DAVID L. ULIN's review of "Bright Shiny Morning, by James Frey [" 'Morning' Shouldn't See Daylight," May 13], is a shallow, ill-considered, tone-deaf hatchet piece. In trying to make his case, he selects a rather random set of examples and details but makes no effort at understanding their connection to or position within the narrative.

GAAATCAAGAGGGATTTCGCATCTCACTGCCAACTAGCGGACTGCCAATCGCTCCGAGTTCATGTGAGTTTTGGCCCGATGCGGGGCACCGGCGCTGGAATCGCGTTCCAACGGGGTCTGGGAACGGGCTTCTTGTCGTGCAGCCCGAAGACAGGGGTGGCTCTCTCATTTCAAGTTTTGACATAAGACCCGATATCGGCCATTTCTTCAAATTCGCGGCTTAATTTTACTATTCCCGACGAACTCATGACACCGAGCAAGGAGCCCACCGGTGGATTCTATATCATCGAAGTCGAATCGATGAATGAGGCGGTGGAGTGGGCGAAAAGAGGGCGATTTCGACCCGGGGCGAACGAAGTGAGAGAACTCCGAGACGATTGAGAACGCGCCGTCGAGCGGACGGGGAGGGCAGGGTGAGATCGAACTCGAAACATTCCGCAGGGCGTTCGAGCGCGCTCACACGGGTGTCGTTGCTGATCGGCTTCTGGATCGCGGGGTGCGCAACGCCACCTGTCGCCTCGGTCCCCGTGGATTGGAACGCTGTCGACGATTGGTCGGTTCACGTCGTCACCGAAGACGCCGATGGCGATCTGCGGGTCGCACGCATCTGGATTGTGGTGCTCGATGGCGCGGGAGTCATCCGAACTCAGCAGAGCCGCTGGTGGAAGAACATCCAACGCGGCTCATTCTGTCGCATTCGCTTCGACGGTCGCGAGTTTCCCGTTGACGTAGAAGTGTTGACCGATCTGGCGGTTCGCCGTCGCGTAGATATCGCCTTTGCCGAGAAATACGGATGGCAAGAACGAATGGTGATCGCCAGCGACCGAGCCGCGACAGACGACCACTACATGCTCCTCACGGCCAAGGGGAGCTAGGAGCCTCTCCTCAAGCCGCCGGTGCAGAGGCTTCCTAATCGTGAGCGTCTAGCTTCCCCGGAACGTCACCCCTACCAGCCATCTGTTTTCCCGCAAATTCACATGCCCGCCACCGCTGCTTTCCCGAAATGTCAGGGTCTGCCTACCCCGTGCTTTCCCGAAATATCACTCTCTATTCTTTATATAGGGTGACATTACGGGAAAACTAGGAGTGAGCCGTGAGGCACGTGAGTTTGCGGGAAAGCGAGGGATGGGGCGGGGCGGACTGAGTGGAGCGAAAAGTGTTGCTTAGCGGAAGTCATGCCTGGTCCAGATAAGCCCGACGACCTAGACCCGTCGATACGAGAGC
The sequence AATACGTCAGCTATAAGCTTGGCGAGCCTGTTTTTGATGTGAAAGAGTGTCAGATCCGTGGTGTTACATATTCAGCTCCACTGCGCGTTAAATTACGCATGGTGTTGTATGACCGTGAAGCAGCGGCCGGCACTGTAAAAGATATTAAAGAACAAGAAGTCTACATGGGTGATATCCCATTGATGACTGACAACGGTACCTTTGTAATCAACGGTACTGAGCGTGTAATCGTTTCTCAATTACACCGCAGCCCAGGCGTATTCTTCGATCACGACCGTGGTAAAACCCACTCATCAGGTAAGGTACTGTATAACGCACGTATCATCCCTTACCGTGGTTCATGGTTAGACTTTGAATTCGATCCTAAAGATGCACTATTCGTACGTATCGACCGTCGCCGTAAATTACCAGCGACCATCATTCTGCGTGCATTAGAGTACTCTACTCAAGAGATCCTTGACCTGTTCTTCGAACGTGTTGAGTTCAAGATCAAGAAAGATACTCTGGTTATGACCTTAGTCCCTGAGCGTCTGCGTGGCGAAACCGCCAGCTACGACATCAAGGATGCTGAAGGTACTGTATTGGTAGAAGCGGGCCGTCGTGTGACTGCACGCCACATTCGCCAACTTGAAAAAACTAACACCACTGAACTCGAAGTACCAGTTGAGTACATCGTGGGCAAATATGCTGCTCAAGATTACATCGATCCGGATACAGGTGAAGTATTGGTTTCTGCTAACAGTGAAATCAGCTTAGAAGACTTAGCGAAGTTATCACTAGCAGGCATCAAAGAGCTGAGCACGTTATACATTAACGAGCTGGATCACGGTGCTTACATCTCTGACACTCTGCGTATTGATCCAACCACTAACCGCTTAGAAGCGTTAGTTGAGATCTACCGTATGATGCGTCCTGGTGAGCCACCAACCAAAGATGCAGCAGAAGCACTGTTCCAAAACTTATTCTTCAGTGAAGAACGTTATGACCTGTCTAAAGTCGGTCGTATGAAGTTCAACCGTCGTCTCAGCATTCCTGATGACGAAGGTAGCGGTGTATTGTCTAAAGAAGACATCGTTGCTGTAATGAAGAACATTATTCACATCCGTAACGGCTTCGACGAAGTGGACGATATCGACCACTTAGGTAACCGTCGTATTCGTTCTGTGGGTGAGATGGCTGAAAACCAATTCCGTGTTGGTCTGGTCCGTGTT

In a sense, Ulin's the perfect example of much of what the book lampoons about L.A.: someone so self-absorbed within his narrow worldview that he's unwilling and unable to understand the complexity of life outside that view. To use a somewhat forced cliche, this review reminds me of the story about Joseph II's complaint to Mozart: "Too many notes." The poor fellow couldn't make sense of them, and so they were just noise to him.